Less of a novelty, more routine
Skip ahead a few years. By March 1966, the Swedish press was reporting that Gamma Knife would be part of routine practice in Sweden. Karolinska Hospital in Solna was to become the world's first hospital to receive a so-called radiation knife "for routine use in bloodless brain surgeries." They were referring to the Gamma Knife, manufactured by the engineering firm Motala Verkstad and developed through the 1960s with financial support from the Johnson Foundation. According to the article, the idea was that the Gamma Knife system would be installed at Karolinska Hospital in early 1967.
Things turned out slightly differently. The first Gamma Knife was not installed at Karolinska Hospital, but rather at Sophiahemmet Hospital in Stockholm, and this did not happen until early 1968.
Media interest continued to grow after Gamma Knife was put into operation at Sophiahemmet. One contributing factor was that the concept was increasingly being presented at international conferences and congresses. It was sometimes Lars Leksell himself who presented, but he also had assistance from his sons, Larry and, above all, Dan.
More media – and not just about Gamma Knife
In September 1969, Svenska Dagbladet reported from the Fourth International Congress of Neurological Surgery in New York. Discussions at the congress revolved around topics including improved treatment methods for pain relief and Parkinson's disease. According to the article, Gamma Knife drew many visitors to Motala Verkstad's booth:
"On the occasion of the Congress, Motala Verkstad is showcasing the entire Leksell stereotactic surgery system and for the first time internationally introducing Gamma Knife, which makes it possible to operate deep inside the brain without having to open the skull. … As the Swedish radiation knife has increasingly been used for treatment of Parkinson's disease - of which there is estimated to be 8,000 cases in Sweden - many delegates have shown great interest in this Swedish intervention. Motala Verkstad's booth has been visited by neurosurgeons from around the globe who inquired about Gamma Knife with great interest. The patient is awake throughout the entire operation and is in radio contact with the operator, who stands operating at the instrument table in another room."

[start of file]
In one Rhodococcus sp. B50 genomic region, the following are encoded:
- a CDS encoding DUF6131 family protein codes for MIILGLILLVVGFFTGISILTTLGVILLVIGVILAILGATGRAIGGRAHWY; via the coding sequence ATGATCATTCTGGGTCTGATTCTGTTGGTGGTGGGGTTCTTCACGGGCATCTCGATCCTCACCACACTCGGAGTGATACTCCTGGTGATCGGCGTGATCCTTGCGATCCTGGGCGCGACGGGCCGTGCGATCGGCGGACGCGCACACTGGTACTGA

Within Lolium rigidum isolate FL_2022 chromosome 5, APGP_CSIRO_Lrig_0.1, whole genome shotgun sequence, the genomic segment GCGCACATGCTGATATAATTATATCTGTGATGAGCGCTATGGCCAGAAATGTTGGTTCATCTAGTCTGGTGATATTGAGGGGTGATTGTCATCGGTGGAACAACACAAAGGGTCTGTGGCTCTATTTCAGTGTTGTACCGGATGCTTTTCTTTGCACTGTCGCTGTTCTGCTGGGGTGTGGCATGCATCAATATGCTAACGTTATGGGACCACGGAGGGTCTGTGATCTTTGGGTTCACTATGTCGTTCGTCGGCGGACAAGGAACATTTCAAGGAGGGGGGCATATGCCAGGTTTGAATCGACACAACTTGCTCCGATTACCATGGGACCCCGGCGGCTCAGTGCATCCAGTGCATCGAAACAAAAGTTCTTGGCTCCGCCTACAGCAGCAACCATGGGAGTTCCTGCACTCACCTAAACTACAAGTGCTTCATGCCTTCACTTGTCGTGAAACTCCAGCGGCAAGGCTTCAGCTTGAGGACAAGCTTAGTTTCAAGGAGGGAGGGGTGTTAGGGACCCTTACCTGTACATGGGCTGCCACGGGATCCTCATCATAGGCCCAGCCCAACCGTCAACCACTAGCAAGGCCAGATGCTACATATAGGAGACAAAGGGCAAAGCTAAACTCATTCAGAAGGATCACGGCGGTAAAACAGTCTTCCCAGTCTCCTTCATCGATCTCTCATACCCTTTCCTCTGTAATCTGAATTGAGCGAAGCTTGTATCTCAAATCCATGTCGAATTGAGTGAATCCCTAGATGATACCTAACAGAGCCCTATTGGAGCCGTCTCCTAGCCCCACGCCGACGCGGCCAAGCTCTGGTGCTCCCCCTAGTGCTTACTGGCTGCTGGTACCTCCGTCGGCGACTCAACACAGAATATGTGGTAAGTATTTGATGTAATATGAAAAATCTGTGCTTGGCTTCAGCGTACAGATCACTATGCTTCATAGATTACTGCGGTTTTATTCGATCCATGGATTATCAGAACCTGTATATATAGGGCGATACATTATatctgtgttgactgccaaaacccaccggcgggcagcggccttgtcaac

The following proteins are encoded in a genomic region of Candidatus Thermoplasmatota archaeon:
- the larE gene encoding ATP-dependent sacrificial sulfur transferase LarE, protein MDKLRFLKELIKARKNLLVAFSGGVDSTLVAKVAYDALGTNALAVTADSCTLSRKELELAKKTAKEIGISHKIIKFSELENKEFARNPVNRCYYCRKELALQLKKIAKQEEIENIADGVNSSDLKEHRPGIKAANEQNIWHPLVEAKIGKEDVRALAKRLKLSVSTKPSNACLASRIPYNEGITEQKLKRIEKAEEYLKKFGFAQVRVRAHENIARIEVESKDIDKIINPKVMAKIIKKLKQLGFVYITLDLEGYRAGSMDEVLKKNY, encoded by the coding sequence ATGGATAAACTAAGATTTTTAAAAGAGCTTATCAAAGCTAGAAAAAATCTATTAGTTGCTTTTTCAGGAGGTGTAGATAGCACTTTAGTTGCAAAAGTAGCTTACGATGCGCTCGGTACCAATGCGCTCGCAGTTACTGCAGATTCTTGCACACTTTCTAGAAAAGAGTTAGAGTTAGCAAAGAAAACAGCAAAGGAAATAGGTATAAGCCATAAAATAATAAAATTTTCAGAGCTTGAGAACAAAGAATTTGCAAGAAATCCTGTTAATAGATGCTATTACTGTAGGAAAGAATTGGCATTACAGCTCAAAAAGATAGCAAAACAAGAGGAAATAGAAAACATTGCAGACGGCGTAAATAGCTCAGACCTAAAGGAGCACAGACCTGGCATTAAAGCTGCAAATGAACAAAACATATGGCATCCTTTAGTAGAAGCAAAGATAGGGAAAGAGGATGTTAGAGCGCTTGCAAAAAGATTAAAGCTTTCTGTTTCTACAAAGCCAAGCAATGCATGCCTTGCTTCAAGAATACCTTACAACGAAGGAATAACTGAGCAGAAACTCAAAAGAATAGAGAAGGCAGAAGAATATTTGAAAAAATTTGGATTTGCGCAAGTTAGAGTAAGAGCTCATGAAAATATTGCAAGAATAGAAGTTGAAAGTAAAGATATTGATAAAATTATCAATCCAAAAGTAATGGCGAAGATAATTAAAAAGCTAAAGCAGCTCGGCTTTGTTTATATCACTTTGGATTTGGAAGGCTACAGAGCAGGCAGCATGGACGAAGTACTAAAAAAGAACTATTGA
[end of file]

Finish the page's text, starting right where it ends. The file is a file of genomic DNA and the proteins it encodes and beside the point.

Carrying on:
No longer just a media headline
A few years later, Gamma Knife was definitively an established theme in the media. In November 1972, Svenska Dagbladet reported that an improved Gamma Knife had now been developed after several years of clinical testing at Sophiahemmet. The device would be installed at Karolinska Hospital. The article underlined that Gamma Knife was "expected to become a major export item." The company Elekta was founded in the same year, which over time would go on to make Gamma Knife a global product.
Two years later, in October 1974, Dagens Nyheter wrote that the new Gamma Knife was ready for installation at Karolinska Hospital. Its weight of 15 tons and price tag of SEK 2.2 million raised eyebrows. But at the same time, it was determined that the investment would be profitable with only 50 operations a year. "In the cases where it can be used, it actually means enormous savings compared to a normal brain surgery and puts the patient at considerably less risk at the same time. The device can be used for several hundred operations a year."
This article also highlighted the export opportunities, concluding: "It is hard to imagine that this unique tool for completely bloodless brain surgery will not come to be used around the world." In retrospect, we know that the journalist was right—even if the major global breakthrough would not come until 15–20 years later.